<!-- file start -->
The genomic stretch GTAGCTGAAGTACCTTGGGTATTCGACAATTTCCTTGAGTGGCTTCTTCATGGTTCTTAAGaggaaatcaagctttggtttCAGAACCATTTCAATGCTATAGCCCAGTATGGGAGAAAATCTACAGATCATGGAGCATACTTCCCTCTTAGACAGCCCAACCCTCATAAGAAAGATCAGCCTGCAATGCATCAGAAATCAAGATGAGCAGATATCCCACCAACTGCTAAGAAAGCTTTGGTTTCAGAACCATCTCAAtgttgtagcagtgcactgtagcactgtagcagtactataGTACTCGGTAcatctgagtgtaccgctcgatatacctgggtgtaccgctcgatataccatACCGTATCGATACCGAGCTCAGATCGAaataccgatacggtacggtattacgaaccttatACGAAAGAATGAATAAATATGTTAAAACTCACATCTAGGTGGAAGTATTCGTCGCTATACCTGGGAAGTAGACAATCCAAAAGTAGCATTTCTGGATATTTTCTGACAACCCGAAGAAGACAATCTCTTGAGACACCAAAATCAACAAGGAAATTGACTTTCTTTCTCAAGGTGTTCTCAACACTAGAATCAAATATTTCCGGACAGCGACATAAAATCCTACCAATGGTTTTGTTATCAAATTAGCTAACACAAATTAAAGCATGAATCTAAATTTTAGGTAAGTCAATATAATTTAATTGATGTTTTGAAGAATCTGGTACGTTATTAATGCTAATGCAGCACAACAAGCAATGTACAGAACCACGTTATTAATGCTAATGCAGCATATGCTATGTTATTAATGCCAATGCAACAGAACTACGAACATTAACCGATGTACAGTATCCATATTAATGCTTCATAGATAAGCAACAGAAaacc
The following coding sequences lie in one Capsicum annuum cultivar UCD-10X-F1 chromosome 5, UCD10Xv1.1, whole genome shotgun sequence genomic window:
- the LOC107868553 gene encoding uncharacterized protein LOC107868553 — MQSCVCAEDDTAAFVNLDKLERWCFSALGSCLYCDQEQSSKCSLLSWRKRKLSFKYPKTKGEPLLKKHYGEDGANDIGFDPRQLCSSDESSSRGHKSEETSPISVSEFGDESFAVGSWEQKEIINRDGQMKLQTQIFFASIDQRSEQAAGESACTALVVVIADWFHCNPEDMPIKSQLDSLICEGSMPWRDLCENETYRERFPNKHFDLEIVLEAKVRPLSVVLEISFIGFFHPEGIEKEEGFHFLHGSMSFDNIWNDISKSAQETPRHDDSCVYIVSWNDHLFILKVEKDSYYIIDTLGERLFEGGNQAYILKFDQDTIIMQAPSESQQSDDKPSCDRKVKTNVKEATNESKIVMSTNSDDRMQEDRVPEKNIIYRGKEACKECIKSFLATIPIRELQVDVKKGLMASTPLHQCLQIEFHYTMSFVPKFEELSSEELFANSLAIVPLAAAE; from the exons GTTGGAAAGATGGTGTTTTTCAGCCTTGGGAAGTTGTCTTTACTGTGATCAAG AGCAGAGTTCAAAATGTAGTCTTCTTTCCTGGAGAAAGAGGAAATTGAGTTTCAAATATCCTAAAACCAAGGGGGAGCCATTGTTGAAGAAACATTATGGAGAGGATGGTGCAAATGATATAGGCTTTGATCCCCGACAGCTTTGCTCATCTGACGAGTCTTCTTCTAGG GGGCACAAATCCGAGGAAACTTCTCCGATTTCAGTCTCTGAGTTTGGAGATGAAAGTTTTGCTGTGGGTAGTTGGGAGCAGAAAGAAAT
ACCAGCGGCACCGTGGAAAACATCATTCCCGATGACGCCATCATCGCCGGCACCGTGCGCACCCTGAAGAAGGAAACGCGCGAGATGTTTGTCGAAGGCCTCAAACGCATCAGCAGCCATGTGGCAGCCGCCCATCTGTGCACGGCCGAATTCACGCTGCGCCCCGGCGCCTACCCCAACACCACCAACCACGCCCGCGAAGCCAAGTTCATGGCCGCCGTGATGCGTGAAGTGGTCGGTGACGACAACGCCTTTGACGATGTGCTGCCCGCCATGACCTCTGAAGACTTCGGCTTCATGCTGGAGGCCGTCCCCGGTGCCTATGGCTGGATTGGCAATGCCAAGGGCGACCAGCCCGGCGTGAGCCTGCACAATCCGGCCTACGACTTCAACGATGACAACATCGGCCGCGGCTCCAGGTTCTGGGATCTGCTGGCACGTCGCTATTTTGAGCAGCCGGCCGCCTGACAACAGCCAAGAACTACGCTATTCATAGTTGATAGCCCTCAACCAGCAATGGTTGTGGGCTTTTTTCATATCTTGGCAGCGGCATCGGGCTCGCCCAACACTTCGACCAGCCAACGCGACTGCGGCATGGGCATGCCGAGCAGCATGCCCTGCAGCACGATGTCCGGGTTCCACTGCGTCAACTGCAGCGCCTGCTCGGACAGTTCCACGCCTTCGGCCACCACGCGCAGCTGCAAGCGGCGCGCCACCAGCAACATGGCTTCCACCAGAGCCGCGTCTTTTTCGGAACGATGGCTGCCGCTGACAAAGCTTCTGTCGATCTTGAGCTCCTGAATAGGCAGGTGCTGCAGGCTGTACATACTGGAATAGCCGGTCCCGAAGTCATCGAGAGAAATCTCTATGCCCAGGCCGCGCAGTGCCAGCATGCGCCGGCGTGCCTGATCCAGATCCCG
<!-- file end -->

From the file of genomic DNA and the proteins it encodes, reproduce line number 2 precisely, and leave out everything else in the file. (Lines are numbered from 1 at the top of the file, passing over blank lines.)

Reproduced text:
The following coding sequences lie in one Capsicum annuum cultivar UCD-10X-F1 chromosome 5, UCD10Xv1.1, whole genome shotgun sequence genomic window: